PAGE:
Fools Never Raise Their Thoughts So High

Overview

"Fools Never Raise Their Thoughts So High" is a humorous look at the life of my father, Robert Lloyd Johnson. He and my mother, his wife, born Lois Ethel Thompson, raised four children in Harlem (Manhattan) and the Bronx, NY from the 1940's through the 1960's. I always considered him a wise and witty person who had a strong sense of pride, and valued his role as a husband and father. He loved to laugh, he loved to listen to music, he loved to read, he loved to dance, he loved to entertain and be entertained.

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Overview

"Fools Never Raise Their Thoughts So High" is a humorous look at the life of my father, Robert Lloyd Johnson. He and my mother, his wife, born Lois Ethel Thompson, raised four children in Harlem (Manhattan) and the Bronx, NY from the 1940's through the 1960's. I always considered him a wise and witty person who had a strong sense of pride, and valued his role as a husband and father. He loved to laugh, he loved to listen to music, he loved to read, he loved to dance, he loved to entertain and be entertained.

The title of the book comes from the fourth verse of the hymn by Isaac Watts, "Sweet Is the Work, My God, My King." Daddy repeated that line very often. He frequently quoted lines from poems, hymns, the Holy Bible, and other literary works. "Slick" from Sugar Hill was his nickname as he grew into manhood. His most often used words were, "fool, fools, and foolish." He used them when talking to us at home about others.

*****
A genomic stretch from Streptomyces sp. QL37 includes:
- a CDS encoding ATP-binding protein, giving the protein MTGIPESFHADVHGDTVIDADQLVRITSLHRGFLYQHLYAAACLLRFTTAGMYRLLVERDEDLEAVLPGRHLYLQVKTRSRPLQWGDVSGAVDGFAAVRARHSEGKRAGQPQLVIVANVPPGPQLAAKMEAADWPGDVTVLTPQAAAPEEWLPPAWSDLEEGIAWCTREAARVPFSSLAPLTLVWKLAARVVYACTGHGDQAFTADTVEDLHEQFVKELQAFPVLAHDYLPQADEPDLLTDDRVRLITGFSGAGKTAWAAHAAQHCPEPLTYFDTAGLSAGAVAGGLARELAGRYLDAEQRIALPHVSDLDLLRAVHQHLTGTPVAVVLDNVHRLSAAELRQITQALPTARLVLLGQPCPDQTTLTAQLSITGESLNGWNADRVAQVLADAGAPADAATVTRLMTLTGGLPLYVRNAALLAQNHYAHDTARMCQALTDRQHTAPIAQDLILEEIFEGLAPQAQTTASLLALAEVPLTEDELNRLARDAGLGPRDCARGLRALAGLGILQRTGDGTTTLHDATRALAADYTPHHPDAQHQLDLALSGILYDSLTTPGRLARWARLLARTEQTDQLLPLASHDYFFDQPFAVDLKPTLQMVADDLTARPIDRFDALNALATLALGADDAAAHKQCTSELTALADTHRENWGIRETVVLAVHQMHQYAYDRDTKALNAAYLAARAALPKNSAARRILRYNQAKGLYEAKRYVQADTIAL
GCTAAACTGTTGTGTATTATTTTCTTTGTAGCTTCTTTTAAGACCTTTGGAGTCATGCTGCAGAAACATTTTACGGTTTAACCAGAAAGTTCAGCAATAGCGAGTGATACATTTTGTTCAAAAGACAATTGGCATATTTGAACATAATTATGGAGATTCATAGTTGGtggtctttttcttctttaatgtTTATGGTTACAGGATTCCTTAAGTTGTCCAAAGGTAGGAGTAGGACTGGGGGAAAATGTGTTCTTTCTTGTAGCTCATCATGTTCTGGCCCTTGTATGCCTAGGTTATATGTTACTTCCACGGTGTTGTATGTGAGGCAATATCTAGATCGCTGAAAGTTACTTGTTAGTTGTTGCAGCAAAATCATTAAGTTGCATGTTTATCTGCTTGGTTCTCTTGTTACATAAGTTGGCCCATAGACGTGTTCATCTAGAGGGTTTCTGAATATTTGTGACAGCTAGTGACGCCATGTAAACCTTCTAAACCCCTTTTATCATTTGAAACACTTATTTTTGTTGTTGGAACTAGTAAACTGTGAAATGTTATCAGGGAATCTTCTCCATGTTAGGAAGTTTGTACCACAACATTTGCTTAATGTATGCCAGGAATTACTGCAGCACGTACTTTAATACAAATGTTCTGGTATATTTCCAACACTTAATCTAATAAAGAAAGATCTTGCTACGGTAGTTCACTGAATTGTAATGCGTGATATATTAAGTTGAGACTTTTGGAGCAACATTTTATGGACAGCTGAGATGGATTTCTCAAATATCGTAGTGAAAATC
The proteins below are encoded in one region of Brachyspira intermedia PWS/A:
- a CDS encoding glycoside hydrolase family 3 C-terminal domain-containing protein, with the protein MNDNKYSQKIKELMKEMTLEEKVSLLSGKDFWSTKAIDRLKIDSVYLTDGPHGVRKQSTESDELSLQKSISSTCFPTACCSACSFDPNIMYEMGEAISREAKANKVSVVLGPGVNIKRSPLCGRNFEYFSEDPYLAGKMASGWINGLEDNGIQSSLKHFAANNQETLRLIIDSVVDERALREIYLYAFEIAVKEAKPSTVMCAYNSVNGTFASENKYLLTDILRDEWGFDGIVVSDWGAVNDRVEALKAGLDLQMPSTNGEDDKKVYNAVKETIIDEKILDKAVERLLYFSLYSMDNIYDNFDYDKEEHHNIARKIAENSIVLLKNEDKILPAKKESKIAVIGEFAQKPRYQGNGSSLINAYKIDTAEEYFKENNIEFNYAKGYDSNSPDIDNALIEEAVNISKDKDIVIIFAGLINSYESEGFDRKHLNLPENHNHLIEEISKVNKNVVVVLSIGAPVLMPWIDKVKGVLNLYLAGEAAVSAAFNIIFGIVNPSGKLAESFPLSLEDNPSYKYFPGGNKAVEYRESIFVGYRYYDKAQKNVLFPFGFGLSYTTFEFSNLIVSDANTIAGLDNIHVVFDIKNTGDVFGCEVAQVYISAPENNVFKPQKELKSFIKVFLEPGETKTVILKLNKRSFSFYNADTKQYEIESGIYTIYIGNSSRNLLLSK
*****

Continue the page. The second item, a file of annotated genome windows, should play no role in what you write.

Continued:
When people talk about my father, there is always a smile on their face. I sincerely hope you can say that same about your Dad and the men who influenced your life. Enjoy! - The author, Lloyd R. Johnson

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Product Details

  • ISBN-13: 9781452070148
  • Publisher: AuthorHouse
  • Publication date: 2/4/2011
  • Pages: 64
  • Product dimensions: 5.00 (w) x 8.00 (h) x 0.15 (d)

Read an Excerpt

Fools Never Raise Their Thoughts So High

The Wisdom and Wit of a Window Washer
By Lloyd R. Johnson

AuthorHouse

Copyright © 2011 Lloyd R. Johnson
All right reserved.

ISBN: 978-1-4520-7014-8


Chapter One

Slick

" 'Twas a balmy summer evening, and a goodly crowd was there," is the first line of the poem by Hugh Antoine d'Arcy, "The Face Upon the (Barroom) Floor." But, Daddy always began it with, "'Twas a cold December evening and a goodly crowd was there." He would continue with the rest of the poem word for word. He loved to recite poems, monologues, and dialogues. "The Face ..." was one of his favorites. It became one of my favorites, too. He would always let out a shriek, punctuating the last line of the poem. "With a fearful shriek," Daddy lets out a shriek and continues, "he leaped and fell across the picture — dead."

Reflecting on life with my father, as I grew from infancy into adulthood, is relaxing, amusing and stress relieving. There are times when I'm brought to tears, times when I laugh out loud, and other times when all I can say is, "Wow! He really had insight." He had strong religious opinions, political opinions, and opinions about the social fabric of America and the world.